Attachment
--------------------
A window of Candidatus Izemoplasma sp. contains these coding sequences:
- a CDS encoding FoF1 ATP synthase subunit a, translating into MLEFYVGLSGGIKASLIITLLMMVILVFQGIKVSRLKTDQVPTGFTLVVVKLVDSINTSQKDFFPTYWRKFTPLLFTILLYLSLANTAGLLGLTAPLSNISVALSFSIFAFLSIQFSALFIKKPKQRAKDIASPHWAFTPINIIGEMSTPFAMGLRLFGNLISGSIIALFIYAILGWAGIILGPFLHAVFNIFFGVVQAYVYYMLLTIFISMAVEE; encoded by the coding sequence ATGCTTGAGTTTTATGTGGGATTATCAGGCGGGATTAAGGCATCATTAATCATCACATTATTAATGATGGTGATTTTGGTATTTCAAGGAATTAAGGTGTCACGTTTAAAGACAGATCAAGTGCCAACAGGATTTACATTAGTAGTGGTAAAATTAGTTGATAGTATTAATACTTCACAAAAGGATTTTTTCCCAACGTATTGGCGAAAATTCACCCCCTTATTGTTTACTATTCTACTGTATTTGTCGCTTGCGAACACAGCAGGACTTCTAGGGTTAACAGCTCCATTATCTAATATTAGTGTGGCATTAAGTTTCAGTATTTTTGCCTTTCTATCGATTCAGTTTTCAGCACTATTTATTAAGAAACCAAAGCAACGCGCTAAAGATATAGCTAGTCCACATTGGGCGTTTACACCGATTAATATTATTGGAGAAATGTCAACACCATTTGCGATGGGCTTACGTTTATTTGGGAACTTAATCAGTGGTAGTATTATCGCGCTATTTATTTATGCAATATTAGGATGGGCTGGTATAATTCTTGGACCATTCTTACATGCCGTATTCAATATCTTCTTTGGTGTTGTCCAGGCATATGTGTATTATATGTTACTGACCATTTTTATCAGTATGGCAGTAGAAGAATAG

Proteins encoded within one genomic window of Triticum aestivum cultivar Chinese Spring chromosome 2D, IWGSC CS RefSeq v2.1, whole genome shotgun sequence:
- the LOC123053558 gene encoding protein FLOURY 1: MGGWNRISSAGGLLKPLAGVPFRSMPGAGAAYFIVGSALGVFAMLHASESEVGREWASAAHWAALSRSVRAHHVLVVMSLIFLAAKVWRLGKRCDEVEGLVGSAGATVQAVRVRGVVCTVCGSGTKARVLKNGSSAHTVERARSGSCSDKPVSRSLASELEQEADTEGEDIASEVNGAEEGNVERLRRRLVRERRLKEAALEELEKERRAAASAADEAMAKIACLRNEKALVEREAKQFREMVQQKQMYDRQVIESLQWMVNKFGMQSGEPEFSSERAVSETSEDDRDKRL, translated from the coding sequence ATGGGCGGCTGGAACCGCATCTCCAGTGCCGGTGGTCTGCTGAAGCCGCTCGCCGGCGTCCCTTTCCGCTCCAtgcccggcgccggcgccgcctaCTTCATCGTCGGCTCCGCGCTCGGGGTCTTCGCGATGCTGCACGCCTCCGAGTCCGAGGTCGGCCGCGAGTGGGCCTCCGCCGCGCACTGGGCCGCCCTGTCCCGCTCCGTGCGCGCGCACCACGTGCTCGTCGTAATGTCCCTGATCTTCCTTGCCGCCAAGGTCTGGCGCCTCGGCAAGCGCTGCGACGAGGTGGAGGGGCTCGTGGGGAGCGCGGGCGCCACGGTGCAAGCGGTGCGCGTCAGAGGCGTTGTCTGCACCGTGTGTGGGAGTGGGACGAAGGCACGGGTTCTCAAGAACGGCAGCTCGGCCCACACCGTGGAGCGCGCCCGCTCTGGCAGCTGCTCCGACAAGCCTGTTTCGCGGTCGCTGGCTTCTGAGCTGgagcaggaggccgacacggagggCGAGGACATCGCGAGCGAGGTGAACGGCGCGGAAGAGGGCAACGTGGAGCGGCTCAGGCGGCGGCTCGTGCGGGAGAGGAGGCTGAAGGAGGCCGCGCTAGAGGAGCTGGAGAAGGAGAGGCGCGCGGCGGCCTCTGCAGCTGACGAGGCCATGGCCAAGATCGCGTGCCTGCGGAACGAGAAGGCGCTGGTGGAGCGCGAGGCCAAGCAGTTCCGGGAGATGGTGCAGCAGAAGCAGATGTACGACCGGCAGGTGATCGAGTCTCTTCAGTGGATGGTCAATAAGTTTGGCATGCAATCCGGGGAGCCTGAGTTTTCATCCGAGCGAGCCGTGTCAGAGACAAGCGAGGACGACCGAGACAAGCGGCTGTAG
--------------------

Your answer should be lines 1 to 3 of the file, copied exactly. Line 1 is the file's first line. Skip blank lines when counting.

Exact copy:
A window of Candidatus Izemoplasma sp. contains these coding sequences:
- a CDS encoding FoF1 ATP synthase subunit a, translating into MLEFYVGLSGGIKASLIITLLMMVILVFQGIKVSRLKTDQVPTGFTLVVVKLVDSINTSQKDFFPTYWRKFTPLLFTILLYLSLANTAGLLGLTAPLSNISVALSFSIFAFLSIQFSALFIKKPKQRAKDIASPHWAFTPINIIGEMSTPFAMGLRLFGNLISGSIIALFIYAILGWAGIILGPFLHAVFNIFFGVVQAYVYYMLLTIFISMAVEE; encoded by the coding sequence ATGCTTGAGTTTTATGTGGGATTATCAGGCGGGATTAAGGCATCATTAATCATCACATTATTAATGATGGTGATTTTGGTATTTCAAGGAATTAAGGTGTCACGTTTAAAGACAGATCAAGTGCCAACAGGATTTACATTAGTAGTGGTAAAATTAGTTGATAGTATTAATACTTCACAAAAGGATTTTTTCCCAACGTATTGGCGAAAATTCACCCCCTTATTGTTTACTATTCTACTGTATTTGTCGCTTGCGAACACAGCAGGACTTCTAGGGTTAACAGCTCCATTATCTAATATTAGTGTGGCATTAAGTTTCAGTATTTTTGCCTTTCTATCGATTCAGTTTTCAGCACTATTTATTAAGAAACCAAAGCAACGCGCTAAAGATATAGCTAGTCCACATTGGGCGTTTACACCGATTAATATTATTGGAGAAATGTCAACACCATTTGCGATGGGCTTACGTTTATTTGGGAACTTAATCAGTGGTAGTATTATCGCGCTATTTATTTATGCAATATTAGGATGGGCTGGTATAATTCTTGGACCATTCTTACATGCCGTATTCAATATCTTCTTTGGTGTTGTCCAGGCATATGTGTATTATATGTTACTGACCATTTTTATCAGTATGGCAGTAGAAGAATAG

Proteins encoded within one genomic window of Triticum aestivum cultivar Chinese Spring chromosome 2D, IWGSC CS RefSeq v2.1, whole genome shotgun sequence: